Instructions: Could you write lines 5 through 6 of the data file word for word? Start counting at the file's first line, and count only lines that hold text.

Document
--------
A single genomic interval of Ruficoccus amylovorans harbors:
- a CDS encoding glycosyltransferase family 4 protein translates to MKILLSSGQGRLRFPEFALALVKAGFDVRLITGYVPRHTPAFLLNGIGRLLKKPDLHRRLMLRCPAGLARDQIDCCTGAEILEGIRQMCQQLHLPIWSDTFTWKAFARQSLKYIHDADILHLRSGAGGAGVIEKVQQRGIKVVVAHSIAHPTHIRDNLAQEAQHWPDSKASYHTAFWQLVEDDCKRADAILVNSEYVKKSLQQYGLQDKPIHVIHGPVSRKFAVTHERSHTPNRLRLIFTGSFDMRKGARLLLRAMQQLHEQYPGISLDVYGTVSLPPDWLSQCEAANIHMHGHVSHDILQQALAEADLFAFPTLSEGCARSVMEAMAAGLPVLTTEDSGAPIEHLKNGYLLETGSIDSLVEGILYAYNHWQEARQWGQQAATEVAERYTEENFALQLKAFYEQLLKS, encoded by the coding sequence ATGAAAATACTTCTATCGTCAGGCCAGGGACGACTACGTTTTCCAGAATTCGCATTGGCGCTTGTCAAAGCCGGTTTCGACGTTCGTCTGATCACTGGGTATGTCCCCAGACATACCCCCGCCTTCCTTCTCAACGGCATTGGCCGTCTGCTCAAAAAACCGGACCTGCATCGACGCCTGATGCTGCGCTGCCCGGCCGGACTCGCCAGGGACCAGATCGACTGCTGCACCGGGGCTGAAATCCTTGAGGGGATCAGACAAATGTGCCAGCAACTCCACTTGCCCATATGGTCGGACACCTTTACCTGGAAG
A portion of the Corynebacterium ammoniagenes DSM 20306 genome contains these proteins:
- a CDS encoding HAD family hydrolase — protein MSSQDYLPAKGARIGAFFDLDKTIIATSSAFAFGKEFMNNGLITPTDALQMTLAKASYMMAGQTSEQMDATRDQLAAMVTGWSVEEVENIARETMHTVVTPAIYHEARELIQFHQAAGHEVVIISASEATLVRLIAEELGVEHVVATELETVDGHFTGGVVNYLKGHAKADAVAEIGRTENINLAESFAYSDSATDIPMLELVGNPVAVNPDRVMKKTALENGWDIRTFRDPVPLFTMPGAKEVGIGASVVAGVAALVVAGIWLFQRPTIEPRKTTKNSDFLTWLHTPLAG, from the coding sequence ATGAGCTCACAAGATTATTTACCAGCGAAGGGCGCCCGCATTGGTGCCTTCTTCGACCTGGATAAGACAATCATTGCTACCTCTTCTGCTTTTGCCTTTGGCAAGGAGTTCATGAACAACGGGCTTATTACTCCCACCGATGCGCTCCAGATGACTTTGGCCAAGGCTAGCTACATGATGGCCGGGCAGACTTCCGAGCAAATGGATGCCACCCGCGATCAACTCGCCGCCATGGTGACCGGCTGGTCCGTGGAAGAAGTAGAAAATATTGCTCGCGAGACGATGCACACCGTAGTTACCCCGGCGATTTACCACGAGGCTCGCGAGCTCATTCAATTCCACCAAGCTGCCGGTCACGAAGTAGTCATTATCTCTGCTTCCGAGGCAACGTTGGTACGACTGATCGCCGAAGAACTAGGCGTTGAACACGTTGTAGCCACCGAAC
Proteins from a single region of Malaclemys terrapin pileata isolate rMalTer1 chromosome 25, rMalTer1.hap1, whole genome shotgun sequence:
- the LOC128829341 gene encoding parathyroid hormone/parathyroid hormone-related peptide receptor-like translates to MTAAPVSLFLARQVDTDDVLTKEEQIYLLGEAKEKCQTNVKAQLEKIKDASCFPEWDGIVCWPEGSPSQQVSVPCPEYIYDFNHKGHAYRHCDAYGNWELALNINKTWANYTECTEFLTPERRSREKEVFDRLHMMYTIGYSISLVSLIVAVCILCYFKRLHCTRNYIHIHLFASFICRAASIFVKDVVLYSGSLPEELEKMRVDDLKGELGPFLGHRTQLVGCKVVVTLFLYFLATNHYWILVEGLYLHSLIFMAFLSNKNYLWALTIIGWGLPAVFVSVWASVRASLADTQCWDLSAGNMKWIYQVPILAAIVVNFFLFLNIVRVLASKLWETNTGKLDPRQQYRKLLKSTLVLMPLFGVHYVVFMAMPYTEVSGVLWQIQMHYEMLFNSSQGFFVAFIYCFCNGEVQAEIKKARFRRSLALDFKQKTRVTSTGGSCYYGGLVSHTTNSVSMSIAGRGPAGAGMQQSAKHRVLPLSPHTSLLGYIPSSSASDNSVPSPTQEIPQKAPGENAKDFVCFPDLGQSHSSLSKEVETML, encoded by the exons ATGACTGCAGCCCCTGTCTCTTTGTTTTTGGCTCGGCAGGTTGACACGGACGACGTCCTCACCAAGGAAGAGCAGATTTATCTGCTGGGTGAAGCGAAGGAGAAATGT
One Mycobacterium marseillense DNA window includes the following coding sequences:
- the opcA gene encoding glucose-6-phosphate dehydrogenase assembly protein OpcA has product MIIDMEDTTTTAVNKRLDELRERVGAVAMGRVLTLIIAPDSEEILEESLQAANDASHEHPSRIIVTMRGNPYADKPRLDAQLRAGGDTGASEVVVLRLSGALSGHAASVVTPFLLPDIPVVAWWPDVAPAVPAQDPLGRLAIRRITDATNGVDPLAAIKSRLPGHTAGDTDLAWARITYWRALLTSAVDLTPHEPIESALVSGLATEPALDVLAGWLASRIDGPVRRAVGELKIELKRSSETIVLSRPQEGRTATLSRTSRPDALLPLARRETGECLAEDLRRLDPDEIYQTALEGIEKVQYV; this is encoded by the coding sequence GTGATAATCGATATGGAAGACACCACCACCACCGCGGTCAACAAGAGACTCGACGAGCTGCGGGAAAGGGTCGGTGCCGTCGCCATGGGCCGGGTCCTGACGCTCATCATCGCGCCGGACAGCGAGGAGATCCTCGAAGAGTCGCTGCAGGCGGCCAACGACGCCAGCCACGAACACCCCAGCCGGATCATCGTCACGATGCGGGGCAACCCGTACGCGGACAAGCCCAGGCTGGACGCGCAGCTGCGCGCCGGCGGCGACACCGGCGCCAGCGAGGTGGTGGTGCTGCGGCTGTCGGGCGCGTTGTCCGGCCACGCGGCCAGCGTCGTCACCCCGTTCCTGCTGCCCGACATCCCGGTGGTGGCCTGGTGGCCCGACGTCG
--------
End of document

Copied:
Proteins from a single region of Malaclemys terrapin pileata isolate rMalTer1 chromosome 25, rMalTer1.hap1, whole genome shotgun sequence:
- the LOC128829341 gene encoding parathyroid hormone/parathyroid hormone-related peptide receptor-like translates to MTAAPVSLFLARQVDTDDVLTKEEQIYLLGEAKEKCQTNVKAQLEKIKDASCFPEWDGIVCWPEGSPSQQVSVPCPEYIYDFNHKGHAYRHCDAYGNWELALNINKTWANYTECTEFLTPERRSREKEVFDRLHMMYTIGYSISLVSLIVAVCILCYFKRLHCTRNYIHIHLFASFICRAASIFVKDVVLYSGSLPEELEKMRVDDLKGELGPFLGHRTQLVGCKVVVTLFLYFLATNHYWILVEGLYLHSLIFMAFLSNKNYLWALTIIGWGLPAVFVSVWASVRASLADTQCWDLSAGNMKWIYQVPILAAIVVNFFLFLNIVRVLASKLWETNTGKLDPRQQYRKLLKSTLVLMPLFGVHYVVFMAMPYTEVSGVLWQIQMHYEMLFNSSQGFFVAFIYCFCNGEVQAEIKKARFRRSLALDFKQKTRVTSTGGSCYYGGLVSHTTNSVSMSIAGRGPAGAGMQQSAKHRVLPLSPHTSLLGYIPSSSASDNSVPSPTQEIPQKAPGENAKDFVCFPDLGQSHSSLSKEVETML, encoded by the exons ATGACTGCAGCCCCTGTCTCTTTGTTTTTGGCTCGGCAGGTTGACACGGACGACGTCCTCACCAAGGAAGAGCAGATTTATCTGCTGGGTGAAGCGAAGGAGAAATGT